'Silver' 2p sells for £1,350 - 67,500 times face value

Normal 2p coin and rare "silver" 2p coin
Image caption The "silver" coin (right) is the same size as a conventional 2p coin

A rare "silver" two pence coin struck in error by the Royal Mint has sold for £1,350 - 67,500 times its face value.

The coin was nearly thrown away as a fake after it was discovered in a Poppy Appeal tin last year.

But after Royal British Legion volunteers in Wiltshire took it to a bank, it was sent to the mint which confirmed it was made in error.

The coins are normally made of copper-plated steel, but this one was set in nickel-plated steel, used for 10ps.

Charles Vernon, treasurer of the legion in Malmesbury, which has enjoyed the proceeds of the sale, said he and his wife spotted the "odd" coin when the collection was being counted.

"When we tried to put it in the 10p pile it didn't fit - it was an anomaly and stood out," he said.

Mr Vernon thought the 2p was a fake so took it to his local bank to be destroyed, but bank staff suggested it may be rare and worth a lot of money and had it sent to the mint.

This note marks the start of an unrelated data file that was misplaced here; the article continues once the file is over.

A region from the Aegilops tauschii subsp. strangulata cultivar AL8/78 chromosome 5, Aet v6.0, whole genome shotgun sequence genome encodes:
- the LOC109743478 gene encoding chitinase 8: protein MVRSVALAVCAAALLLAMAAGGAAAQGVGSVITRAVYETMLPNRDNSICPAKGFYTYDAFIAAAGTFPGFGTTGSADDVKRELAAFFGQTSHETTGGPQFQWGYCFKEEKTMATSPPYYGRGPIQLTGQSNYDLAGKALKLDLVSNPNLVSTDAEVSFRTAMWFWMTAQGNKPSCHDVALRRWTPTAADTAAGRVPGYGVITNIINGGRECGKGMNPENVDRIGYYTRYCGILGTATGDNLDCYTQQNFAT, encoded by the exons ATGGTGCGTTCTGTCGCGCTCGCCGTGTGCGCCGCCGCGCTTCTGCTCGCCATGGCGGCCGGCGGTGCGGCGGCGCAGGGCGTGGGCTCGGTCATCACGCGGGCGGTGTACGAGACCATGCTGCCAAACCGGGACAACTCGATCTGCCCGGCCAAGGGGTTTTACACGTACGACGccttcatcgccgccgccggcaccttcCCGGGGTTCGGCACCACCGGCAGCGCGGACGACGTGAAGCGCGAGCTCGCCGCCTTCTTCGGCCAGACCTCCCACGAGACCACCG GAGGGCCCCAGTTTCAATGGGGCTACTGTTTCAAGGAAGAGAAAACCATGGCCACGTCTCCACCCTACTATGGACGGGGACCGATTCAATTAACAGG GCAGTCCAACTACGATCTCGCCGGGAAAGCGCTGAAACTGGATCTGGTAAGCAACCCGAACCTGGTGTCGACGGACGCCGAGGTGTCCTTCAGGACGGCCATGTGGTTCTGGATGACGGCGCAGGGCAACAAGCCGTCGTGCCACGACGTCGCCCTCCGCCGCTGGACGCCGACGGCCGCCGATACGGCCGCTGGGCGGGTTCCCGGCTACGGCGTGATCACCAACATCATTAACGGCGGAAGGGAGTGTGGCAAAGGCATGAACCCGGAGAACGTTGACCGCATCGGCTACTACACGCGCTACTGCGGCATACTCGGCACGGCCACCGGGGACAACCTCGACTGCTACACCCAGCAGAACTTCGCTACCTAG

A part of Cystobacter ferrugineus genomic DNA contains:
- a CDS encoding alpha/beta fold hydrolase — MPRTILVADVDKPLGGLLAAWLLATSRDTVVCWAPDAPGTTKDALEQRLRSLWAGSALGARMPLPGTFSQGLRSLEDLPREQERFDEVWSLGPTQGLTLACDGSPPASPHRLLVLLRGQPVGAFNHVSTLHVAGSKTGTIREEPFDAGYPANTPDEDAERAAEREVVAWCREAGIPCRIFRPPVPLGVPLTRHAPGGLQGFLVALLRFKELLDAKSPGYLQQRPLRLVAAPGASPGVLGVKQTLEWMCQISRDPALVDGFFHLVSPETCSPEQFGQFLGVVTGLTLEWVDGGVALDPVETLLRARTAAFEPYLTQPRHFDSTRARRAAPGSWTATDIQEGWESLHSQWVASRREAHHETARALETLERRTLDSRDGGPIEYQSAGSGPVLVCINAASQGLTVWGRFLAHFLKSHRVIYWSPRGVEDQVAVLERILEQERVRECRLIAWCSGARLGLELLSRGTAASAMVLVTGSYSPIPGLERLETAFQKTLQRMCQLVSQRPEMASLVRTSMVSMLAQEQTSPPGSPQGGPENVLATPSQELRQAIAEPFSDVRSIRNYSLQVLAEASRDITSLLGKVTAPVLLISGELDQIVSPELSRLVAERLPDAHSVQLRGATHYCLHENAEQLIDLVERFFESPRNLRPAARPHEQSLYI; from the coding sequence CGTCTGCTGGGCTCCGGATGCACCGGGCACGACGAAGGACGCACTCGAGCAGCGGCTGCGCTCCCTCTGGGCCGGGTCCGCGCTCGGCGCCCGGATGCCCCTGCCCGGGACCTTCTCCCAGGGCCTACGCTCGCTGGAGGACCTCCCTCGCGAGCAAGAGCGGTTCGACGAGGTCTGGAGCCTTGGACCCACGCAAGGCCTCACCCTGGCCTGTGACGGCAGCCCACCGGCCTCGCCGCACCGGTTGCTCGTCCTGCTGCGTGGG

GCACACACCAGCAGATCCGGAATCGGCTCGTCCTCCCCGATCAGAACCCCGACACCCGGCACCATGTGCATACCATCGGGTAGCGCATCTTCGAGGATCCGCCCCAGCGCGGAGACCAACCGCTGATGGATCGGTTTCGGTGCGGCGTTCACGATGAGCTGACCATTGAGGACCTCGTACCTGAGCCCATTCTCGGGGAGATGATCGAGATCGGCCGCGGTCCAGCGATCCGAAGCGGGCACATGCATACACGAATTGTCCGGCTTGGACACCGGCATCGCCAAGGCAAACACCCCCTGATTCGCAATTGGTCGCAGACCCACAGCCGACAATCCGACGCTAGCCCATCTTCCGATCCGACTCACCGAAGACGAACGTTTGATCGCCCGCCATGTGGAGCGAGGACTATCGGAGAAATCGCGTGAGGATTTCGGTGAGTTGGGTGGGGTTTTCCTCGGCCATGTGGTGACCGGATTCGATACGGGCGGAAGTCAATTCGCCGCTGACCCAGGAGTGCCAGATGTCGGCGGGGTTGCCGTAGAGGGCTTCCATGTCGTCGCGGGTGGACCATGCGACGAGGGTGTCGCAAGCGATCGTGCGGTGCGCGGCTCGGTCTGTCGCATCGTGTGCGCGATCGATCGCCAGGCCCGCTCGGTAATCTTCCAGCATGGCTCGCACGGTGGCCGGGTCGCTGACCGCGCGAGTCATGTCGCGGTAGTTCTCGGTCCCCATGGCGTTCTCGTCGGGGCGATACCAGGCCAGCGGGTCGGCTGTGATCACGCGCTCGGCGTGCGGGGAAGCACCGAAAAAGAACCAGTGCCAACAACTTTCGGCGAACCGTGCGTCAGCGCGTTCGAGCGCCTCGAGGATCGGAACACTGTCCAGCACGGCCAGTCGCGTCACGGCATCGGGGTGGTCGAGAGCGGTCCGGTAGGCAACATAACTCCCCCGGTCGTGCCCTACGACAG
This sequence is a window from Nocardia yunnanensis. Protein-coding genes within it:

At the same rate of face-value profit what would other items be worth?

  • Pint of milk: £30,000
  • First class stamp: £43,200
  • Loaf of bread: £50,000
  • Ford Focus: £950m

X-ray fluorescence spectrometry was used to confirm an error in production "whereby a nickel-plated steel blank, which would normally be used in the production of 10p pieces appears to have been struck between 2p dies", the mint confirmed.

It will now be handed over to its new owner, The Westminster Collection, a company which specialises in collectable coins and stamps.

A similar "silver" 2p coin was sold for £1,357 at auction in 2014 and another made £802 in an online auction last year.

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